Monet, Renoir and Me

Room 255 saved my sanity yesterday.  No, I haven’t been committed to an asylum yet like the tranquil setting in Saint Remy where Vincent Van Gogh spent much of the last year of his tormented life.  Boston’s cold, snowy record-breaking winter has been really bad this year, but not that bad.

Still, after a Friday morning filled with frantic phone calls to roofers and handymen to shovel off our roof IMG_1306 before yet more snow and rain tonight, after shelling out $400 for one of the region’s heavily taxed winter workmen to climb up there and shovel for an hour, after pulling small avalanches off my garage with a 15-foot IMG_1305long snow rake, I declared Friday a lost workday, and Kathy and I drove to Boston’s Museum of Fine Art.

What a good decision.  The museum was largely deserted and incredibly tranquil in this, our season of discontent.  There was a terrific photo exhibit of some of the unpublished work of Life Magazine photographer Gordon Parks, who in 1950 documented school segregation (he was black) through what had become of his schoolmates in Fort Scott, Kansas.

After spending time with Parks’ proud and powerful photographs, I was feeling human again.

Then we came upon Room 255,  home to the museum’s small but selective collection of the Impressionists, where we found a statue of one of Degas’ dancers,  two Van Gogh’s from the last year of his life, and a half dozen or more of the works of Monet and Renoir.  There were fields filled IMG_2832with coquelicots, the bright red Provencal poppies.The mountain range along the Mediterranean coastline of the Cote D’Azur. Dawn on the Seine, where the curator wrote that Claude Monet, at age 56 would go at 3:30 a.m. in 1896 to sit on a boat with his easel and wait for the sun to rise to capture the light.

We sat for 10, then 15 or perhaps 20 minutes, my thoughts turning back to last winter when each day Kathy andIMG_3646 I would walk the mile from our apartment to the center of Aix-en-Provence during our sabbatical stay there and when spring burst forth in the poppy fields leading into the Luberon Mountains.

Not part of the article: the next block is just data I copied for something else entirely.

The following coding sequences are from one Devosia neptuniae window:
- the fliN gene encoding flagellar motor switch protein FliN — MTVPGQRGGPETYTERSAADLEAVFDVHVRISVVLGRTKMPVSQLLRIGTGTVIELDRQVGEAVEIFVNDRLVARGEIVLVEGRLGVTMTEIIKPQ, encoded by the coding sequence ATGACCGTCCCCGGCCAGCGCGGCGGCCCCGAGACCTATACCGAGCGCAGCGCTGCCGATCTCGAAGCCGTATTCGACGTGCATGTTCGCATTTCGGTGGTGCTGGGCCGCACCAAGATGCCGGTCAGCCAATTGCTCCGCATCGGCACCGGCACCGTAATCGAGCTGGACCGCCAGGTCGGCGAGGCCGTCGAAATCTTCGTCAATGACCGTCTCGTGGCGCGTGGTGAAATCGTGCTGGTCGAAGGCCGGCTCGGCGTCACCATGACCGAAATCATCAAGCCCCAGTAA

As more snow and ice and rain descends on snow-shocked Boston this weekend, I’m devoting more and more of my free time dreaming of a student trip I hope to lead to Aix-en-Provence this May.  You know,  Spring — a season when it’s not white and cold and pot-holed.

The math for this journey is simple but a bit daunting; I need to attract at least 10 participants.  I’ve compiled a slideshow of Provence, bombarded would-be  participants with details of the course and Provence sites, contemplated handing out my entire teaching stipend in scholarships to attract the minimum-required class size.

Even so it won’t be easy, what with the distractions of this horrid winter, a quick-turn time-frame to sign everyone up, a mid-four-figure price tag, and a brand new course description for an intensive, immersion course on language and culture based in Aix and centered around life with Provence families, classroom instruction and field trips to some of the more interesting and historic Provencal sites.

But by gosh I’m sure giving it my best effort.  Until yesterday, that alone was keeping me mentally atop the mountainous snowbanks growing on the street corners and in the parks of Boston.  Now I’ve found a new respite: Room 255.IMG_1321

The museum, we learned, honors each paid admission for 10 days. That sounds like a good reason for an encore. Next weekend, I think, I’ll once again join Monet and Renoir and make believe that this is another time and another place, somewhere among the plane trees of Provence, with the sound of laughter and the clink of wine glasses as light plays off the pastel colors of our favorite refuge in the South of France.


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